This same experimental aircraft inspired Zaha Hadid Architects when designing the Gallery, which is laid out using principles of mathematics and physics. Its design is driven by equations of airflow used in the aviation industry, which are still an important area of mathematical research. Mathematics and geometry are intrinsically connected with architecture, and it was always central to the late Dame Zaha Hadid’s life and work. As she said, “When I was growing up in Iraq, math was an everyday part of life. We would play with math problems just as we would play with pens and paper to draw – math was like sketching.” Two years ago, the design was first presented, and its opening now serves as a lasting tribute to Dame Zaha. Her visionary work here will provide inspiration for all visitors for many years to come.

Science Museum Mathematics Gallery December 2016
Image credit Jody Kingzett.

To learn more about the design of the new Science Museum gallery, watch this short film where Patrick Schumacher, Director of Zaha Hadid Architects, looks at the inspiration behind this spectacular new gallery at the Science Museum.

The Mathematics Gallery has been made possible through an unprecedented donation from long-standing supporters of science, David and Claudia Harding, with Samsung as Principal Sponsor.  In this role, Samsung is supporting the Science Museum to increase young people’s interest and enjoyment in maths, as part of their wider Citizenship Programme to help everyone get excited about technology and science.

Russell Taylor, Vice President Corporate Marketing, Samsung Electronics UK & Ireland, said, ‘At Samsung, we believe in creating technology that empowers people, helping to unlock the endless possibilities of the world around us. Mathematics is very much at the heart of this innovation, and so we are thrilled to be supporting the launch of this new gallery, and hope our technology will also help inspire people to delve more deeply into this fascinating subject.’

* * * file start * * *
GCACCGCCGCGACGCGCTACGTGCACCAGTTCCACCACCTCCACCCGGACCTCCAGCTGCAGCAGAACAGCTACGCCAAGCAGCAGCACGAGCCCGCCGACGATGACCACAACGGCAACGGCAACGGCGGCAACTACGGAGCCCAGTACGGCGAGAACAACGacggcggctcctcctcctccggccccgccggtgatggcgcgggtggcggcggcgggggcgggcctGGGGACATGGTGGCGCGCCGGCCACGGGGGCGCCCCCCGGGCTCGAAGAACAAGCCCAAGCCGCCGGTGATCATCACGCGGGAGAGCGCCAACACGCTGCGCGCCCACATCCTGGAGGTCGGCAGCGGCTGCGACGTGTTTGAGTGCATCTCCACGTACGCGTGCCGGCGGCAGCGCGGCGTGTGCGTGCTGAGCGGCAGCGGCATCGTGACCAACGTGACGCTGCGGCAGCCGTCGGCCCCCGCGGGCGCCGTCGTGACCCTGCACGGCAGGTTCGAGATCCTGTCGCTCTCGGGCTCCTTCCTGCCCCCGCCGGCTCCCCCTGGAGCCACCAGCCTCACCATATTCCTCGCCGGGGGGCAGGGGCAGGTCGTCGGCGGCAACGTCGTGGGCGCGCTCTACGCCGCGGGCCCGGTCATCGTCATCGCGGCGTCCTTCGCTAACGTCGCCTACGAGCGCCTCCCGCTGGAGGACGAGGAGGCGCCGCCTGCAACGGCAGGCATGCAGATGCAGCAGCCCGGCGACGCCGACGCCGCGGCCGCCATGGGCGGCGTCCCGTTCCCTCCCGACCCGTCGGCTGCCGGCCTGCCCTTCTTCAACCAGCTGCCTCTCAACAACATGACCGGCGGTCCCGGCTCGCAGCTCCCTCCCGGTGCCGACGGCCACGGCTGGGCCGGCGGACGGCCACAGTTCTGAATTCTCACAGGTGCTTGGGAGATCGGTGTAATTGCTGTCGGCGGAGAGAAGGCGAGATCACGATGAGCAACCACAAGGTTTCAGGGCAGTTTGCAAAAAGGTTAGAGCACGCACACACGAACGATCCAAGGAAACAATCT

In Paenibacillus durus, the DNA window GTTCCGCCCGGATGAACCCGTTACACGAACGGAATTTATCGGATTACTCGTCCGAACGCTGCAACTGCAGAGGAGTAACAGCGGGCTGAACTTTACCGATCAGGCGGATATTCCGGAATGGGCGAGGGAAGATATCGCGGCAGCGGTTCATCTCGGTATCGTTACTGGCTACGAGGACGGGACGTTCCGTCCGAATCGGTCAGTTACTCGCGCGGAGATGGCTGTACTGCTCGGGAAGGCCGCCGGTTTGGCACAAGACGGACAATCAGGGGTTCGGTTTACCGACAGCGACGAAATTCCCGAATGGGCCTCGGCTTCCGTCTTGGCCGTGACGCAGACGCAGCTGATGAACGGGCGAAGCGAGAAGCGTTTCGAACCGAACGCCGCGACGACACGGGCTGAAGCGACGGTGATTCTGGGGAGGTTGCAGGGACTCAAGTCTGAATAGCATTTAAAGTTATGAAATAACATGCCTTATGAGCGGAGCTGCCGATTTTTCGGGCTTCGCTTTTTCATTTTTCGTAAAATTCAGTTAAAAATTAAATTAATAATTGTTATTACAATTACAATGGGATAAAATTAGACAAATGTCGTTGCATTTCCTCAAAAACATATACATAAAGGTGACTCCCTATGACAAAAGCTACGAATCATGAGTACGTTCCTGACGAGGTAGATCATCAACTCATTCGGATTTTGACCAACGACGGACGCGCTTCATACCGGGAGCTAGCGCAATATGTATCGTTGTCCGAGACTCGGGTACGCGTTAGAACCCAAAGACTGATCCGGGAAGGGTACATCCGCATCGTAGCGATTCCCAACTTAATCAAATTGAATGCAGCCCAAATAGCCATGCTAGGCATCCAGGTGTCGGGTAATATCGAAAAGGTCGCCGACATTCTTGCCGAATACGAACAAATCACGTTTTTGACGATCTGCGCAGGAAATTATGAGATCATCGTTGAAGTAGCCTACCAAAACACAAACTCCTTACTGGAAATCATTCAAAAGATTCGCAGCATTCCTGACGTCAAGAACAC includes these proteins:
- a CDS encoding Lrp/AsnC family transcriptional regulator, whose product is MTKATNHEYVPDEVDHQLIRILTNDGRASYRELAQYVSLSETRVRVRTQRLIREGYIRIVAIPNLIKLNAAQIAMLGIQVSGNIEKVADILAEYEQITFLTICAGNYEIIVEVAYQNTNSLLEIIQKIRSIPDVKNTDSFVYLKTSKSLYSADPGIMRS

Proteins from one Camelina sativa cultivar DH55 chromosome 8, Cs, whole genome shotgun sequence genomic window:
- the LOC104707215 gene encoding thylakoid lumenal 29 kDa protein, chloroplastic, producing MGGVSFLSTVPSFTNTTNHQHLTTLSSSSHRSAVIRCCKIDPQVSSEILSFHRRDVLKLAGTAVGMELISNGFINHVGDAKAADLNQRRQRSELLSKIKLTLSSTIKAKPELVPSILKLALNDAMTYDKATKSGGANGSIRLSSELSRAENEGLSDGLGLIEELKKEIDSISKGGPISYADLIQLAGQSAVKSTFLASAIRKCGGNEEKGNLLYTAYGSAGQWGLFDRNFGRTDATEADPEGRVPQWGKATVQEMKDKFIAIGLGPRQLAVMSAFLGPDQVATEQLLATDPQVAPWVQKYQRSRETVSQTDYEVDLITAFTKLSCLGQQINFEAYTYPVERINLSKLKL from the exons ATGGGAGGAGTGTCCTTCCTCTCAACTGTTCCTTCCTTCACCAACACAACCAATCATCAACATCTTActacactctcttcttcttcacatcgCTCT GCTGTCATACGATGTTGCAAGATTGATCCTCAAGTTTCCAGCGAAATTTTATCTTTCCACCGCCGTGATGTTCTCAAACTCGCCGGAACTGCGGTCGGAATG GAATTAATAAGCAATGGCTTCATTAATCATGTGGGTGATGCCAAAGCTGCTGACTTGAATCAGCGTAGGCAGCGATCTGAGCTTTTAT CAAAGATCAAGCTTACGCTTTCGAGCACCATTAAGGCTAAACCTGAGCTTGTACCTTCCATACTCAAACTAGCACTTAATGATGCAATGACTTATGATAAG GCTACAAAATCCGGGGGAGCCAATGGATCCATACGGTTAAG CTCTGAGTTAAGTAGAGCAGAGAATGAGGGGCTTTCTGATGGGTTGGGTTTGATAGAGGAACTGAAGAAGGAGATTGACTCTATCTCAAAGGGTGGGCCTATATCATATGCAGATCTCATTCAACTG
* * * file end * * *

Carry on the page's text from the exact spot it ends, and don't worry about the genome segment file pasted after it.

Mathematics: The Winton Gallery is open every day, with free entry to everyone.

beta.sciencemuseum.org.uk

Mathematics: The Winton Gallery
Science Museum
Exhibition Road
South Kensington
London
SW7 2DD

Seen this week

Categories DesignPosted on

Sculpture in the City, Art for Everyone

SEEN thoroughly enjoyed a preview of the 18 new artworks around the financial district’s square mile. Set up by The City of London in 2010, this excellent initiative expands its footprint every year, improving the area and proving that when people are happy, they work better.

Categories ArtPosted on

Alex Evans at the Foundry Gallery, Chelsea Quarter: LDF17

The astute reader will have noticed that SEEN loves art about London. There are many artists in this city who draw (pun intended) their inspiration from it, none more so than Alex Evans whose fractal renderings hint at the entropic nature of urban life and perhaps also our anxieties and isolation in the 21st century. His latest exhibition ‘Invisible Systems’ can be seen at the Foundry Gallery, tucked away off the King’s Road until 26th October.

2 thoughts on “Mathematics: The Winton Gallery opens at the Science Museum”

Comments are closed.